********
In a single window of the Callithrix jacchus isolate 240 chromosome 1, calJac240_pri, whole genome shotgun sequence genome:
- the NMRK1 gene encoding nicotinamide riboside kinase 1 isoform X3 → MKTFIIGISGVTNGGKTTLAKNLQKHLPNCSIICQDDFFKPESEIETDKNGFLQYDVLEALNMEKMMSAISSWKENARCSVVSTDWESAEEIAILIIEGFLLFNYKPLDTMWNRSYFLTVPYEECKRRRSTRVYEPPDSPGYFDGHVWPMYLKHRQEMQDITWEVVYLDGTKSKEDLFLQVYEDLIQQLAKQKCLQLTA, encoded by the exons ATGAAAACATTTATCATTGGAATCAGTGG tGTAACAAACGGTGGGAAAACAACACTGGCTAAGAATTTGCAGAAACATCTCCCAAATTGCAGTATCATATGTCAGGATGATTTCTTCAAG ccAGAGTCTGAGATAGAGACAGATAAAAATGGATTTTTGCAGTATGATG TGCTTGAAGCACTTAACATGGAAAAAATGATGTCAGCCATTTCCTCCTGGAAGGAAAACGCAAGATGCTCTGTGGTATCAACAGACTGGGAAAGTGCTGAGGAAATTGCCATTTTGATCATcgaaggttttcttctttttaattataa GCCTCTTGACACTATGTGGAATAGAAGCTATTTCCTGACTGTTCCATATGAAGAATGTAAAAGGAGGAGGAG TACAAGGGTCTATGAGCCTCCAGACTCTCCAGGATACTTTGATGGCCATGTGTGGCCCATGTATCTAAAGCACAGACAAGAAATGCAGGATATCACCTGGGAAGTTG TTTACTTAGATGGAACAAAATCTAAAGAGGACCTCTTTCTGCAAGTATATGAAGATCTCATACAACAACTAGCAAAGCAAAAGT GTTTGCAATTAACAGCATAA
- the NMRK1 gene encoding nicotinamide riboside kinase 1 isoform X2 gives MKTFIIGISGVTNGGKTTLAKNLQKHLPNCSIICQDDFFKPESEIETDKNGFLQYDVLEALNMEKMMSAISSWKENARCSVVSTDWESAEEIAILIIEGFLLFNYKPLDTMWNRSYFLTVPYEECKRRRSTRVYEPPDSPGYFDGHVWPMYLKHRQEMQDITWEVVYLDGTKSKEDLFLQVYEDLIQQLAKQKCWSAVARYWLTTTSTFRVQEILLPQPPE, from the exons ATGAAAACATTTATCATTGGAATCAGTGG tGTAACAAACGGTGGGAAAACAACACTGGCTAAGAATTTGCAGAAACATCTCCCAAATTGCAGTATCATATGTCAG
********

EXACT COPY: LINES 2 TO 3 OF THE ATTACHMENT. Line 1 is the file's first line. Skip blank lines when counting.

- the NMRK1 gene encoding nicotinamide riboside kinase 1 isoform X3 → MKTFIIGISGVTNGGKTTLAKNLQKHLPNCSIICQDDFFKPESEIETDKNGFLQYDVLEALNMEKMMSAISSWKENARCSVVSTDWESAEEIAILIIEGFLLFNYKPLDTMWNRSYFLTVPYEECKRRRSTRVYEPPDSPGYFDGHVWPMYLKHRQEMQDITWEVVYLDGTKSKEDLFLQVYEDLIQQLAKQKCLQLTA, encoded by the exons ATGAAAACATTTATCATTGGAATCAGTGG tGTAACAAACGGTGGGAAAACAACACTGGCTAAGAATTTGCAGAAACATCTCCCAAATTGCAGTATCATATGTCAGGATGATTTCTTCAAG ccAGAGTCTGAGATAGAGACAGATAAAAATGGATTTTTGCAGTATGATG TGCTTGAAGCACTTAACATGGAAAAAATGATGTCAGCCATTTCCTCCTGGAAGGAAAACGCAAGATGCTCTGTGGTATCAACAGACTGGGAAAGTGCTGAGGAAATTGCCATTTTGATCATcgaaggttttcttctttttaattataa GCCTCTTGACACTATGTGGAATAGAAGCTATTTCCTGACTGTTCCATATGAAGAATGTAAAAGGAGGAGGAG TACAAGGGTCTATGAGCCTCCAGACTCTCCAGGATACTTTGATGGCCATGTGTGGCCCATGTATCTAAAGCACAGACAAGAAATGCAGGATATCACCTGGGAAGTTG TTTACTTAGATGGAACAAAATCTAAAGAGGACCTCTTTCTGCAAGTATATGAAGATCTCATACAACAACTAGCAAAGCAAAAGT GTTTGCAATTAACAGCATAA
- the NMRK1 gene encoding nicotinamide riboside kinase 1 isoform X2 gives MKTFIIGISGVTNGGKTTLAKNLQKHLPNCSIICQDDFFKPESEIETDKNGFLQYDVLEALNMEKMMSAISSWKENARCSVVSTDWESAEEIAILIIEGFLLFNYKPLDTMWNRSYFLTVPYEECKRRRSTRVYEPPDSPGYFDGHVWPMYLKHRQEMQDITWEVVYLDGTKSKEDLFLQVYEDLIQQLAKQKCWSAVARYWLTTTSTFRVQEILLPQPPE, from the exons ATGAAAACATTTATCATTGGAATCAGTGG tGTAACAAACGGTGGGAAAACAACACTGGCTAAGAATTTGCAGAAACATCTCCCAAATTGCAGTATCATATGTCAG